Gold Star families faced thousands in additional tax expenses this tax season thanks to a new "Kiddie Tax" that taxes the unearned income many Gold Star family children receive.
Navy helicopter pilot Landon Jones was killed over the Red Sea in support of Operation Enduring Freedom in 2013. His two sons, Anthony and Hunter, have been receiving survivor benefits ever since. But with the new tax policy, those benefits won't go nearly as far to support the family as they have in years past.
"When I saw the tax bill, I was shocked at how much these boys owed on benefits that were given to them," single mother Theresa Jones told CBS.
Surviving spouses cannot receive both Veteran Affairs benefits and Department of Defense benefits at the same time — so many pass along the Department of Defense benefits to dependents. As children, however, Anthony and Hunter were affected by the "Kiddie Tax," which can take as much as 37 percent of earned benefits.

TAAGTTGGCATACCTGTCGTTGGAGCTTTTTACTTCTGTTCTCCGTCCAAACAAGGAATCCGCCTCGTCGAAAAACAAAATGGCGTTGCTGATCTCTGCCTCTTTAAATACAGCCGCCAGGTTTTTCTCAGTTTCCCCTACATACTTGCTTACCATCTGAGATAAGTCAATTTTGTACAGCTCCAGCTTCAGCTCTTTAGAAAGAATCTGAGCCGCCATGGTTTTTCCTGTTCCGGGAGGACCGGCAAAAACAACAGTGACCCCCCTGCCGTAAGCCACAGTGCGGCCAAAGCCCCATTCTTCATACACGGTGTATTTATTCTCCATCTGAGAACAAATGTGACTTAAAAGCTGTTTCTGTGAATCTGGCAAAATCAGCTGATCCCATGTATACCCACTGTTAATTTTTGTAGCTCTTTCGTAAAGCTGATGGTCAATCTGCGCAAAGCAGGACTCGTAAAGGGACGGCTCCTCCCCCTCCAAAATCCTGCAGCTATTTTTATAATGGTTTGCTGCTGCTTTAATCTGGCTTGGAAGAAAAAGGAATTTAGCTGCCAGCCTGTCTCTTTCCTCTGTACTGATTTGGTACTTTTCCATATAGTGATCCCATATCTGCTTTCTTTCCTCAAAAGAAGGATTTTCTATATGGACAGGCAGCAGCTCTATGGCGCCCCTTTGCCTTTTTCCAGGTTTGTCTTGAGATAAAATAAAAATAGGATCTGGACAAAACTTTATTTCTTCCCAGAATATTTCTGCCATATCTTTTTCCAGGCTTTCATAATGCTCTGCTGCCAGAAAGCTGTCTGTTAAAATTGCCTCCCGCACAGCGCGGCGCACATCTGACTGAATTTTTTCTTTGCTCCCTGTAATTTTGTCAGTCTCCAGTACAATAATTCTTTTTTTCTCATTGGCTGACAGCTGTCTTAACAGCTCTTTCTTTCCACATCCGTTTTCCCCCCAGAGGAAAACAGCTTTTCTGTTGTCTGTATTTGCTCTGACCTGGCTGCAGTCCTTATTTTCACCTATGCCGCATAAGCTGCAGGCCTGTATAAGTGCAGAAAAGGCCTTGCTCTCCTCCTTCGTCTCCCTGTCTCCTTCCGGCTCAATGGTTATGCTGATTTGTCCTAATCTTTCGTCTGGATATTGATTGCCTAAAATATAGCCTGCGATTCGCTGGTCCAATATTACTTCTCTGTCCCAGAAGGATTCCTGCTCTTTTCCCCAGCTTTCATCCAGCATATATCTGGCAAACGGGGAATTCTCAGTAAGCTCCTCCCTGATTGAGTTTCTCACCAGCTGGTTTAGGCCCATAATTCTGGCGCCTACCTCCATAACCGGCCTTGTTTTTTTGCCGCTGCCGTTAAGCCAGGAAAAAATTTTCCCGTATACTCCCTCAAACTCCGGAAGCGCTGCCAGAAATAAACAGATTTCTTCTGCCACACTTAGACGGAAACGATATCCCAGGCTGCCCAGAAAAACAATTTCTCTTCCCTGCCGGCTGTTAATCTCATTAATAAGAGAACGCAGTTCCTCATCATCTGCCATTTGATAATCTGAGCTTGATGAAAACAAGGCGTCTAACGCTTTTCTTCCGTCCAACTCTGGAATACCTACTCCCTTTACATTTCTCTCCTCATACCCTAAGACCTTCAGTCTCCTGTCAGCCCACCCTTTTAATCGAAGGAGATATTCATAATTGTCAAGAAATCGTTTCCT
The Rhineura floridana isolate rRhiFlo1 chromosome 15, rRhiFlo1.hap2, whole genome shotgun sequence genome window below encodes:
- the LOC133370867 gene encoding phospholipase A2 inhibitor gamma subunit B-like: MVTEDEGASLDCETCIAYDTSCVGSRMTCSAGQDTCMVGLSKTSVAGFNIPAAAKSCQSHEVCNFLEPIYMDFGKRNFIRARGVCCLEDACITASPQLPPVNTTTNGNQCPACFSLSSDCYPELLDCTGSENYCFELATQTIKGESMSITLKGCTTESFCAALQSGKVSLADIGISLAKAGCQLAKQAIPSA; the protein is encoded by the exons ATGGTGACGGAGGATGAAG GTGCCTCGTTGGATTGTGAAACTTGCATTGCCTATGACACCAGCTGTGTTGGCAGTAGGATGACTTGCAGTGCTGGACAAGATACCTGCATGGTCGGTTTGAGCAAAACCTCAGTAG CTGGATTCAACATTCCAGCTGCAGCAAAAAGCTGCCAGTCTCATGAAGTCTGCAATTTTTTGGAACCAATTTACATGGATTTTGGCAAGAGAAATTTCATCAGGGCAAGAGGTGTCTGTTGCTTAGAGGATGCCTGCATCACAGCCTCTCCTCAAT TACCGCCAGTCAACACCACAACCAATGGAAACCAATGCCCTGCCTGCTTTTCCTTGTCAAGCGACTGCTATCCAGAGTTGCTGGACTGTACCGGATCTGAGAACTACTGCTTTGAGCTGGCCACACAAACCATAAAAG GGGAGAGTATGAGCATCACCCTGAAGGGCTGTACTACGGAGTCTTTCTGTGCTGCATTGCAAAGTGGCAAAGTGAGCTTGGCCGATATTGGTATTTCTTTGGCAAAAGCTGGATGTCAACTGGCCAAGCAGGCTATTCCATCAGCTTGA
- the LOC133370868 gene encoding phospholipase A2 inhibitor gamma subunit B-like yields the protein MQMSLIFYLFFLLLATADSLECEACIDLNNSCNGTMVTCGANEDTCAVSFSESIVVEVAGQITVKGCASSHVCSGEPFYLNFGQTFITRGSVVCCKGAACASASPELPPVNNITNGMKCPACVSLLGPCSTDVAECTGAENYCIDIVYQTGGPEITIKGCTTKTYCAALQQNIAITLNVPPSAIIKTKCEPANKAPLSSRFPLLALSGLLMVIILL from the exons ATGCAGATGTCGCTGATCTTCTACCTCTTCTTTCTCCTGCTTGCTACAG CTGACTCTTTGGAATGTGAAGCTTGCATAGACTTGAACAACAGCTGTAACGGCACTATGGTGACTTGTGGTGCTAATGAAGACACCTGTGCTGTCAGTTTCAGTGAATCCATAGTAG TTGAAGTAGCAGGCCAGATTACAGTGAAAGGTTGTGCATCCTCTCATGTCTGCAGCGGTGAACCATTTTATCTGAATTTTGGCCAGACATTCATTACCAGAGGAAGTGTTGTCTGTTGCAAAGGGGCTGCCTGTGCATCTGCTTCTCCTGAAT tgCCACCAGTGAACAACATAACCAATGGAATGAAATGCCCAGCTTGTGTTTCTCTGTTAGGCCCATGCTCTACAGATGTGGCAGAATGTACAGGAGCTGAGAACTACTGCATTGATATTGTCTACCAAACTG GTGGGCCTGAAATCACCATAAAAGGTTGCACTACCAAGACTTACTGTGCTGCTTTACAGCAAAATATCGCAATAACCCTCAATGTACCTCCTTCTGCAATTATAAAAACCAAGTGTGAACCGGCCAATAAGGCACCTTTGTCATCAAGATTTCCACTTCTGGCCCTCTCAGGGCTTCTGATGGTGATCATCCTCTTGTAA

For the Jones family, that meant a $5,400 tax bill on the $15,000 in benefits the boys received last year — a $4,300 increase from last year.
"We got lumped into that and somebody had said to me, 'Welcome to the top four percent.' I said, 'My 5-year-old is not top four percent,'" Jones said.
Jones is far from the only surviving spouse facing these steep increases. The Treasury Department told CBS it was "evaluating what can be done to solve this issue." In the meantime, Gold Star families may have to find a way to stretch their survivor benefits in order to survive.